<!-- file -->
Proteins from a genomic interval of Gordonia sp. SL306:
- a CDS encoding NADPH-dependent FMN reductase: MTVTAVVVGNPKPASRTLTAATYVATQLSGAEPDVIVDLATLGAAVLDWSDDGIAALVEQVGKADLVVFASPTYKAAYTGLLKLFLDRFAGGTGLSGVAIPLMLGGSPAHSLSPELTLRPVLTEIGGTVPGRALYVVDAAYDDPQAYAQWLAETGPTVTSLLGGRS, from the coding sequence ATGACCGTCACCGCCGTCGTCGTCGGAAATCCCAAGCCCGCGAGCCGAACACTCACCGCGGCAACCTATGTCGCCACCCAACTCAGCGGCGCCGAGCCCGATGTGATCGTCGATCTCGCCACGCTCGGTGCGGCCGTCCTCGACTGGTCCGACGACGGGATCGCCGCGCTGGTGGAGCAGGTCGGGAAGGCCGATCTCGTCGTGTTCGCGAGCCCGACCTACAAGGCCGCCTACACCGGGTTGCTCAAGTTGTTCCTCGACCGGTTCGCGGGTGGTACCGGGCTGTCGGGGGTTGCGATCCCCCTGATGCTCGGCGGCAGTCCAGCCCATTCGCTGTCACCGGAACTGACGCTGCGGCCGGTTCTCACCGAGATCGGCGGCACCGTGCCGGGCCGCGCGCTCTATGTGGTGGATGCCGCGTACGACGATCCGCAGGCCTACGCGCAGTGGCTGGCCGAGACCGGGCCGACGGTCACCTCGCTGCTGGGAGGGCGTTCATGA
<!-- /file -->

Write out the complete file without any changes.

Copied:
Proteins from a genomic interval of Gordonia sp. SL306:
- a CDS encoding NADPH-dependent FMN reductase: MTVTAVVVGNPKPASRTLTAATYVATQLSGAEPDVIVDLATLGAAVLDWSDDGIAALVEQVGKADLVVFASPTYKAAYTGLLKLFLDRFAGGTGLSGVAIPLMLGGSPAHSLSPELTLRPVLTEIGGTVPGRALYVVDAAYDDPQAYAQWLAETGPTVTSLLGGRS, from the coding sequence ATGACCGTCACCGCCGTCGTCGTCGGAAATCCCAAGCCCGCGAGCCGAACACTCACCGCGGCAACCTATGTCGCCACCCAACTCAGCGGCGCCGAGCCCGATGTGATCGTCGATCTCGCCACGCTCGGTGCGGCCGTCCTCGACTGGTCCGACGACGGGATCGCCGCGCTGGTGGAGCAGGTCGGGAAGGCCGATCTCGTCGTGTTCGCGAGCCCGACCTACAAGGCCGCCTACACCGGGTTGCTCAAGTTGTTCCTCGACCGGTTCGCGGGTGGTACCGGGCTGTCGGGGGTTGCGATCCCCCTGATGCTCGGCGGCAGTCCAGCCCATTCGCTGTCACCGGAACTGACGCTGCGGCCGGTTCTCACCGAGATCGGCGGCACCGTGCCGGGCCGCGCGCTCTATGTGGTGGATGCCGCGTACGACGATCCGCAGGCCTACGCGCAGTGGCTGGCCGAGACCGGGCCGACGGTCACCTCGCTGCTGGGAGGGCGTTCATGA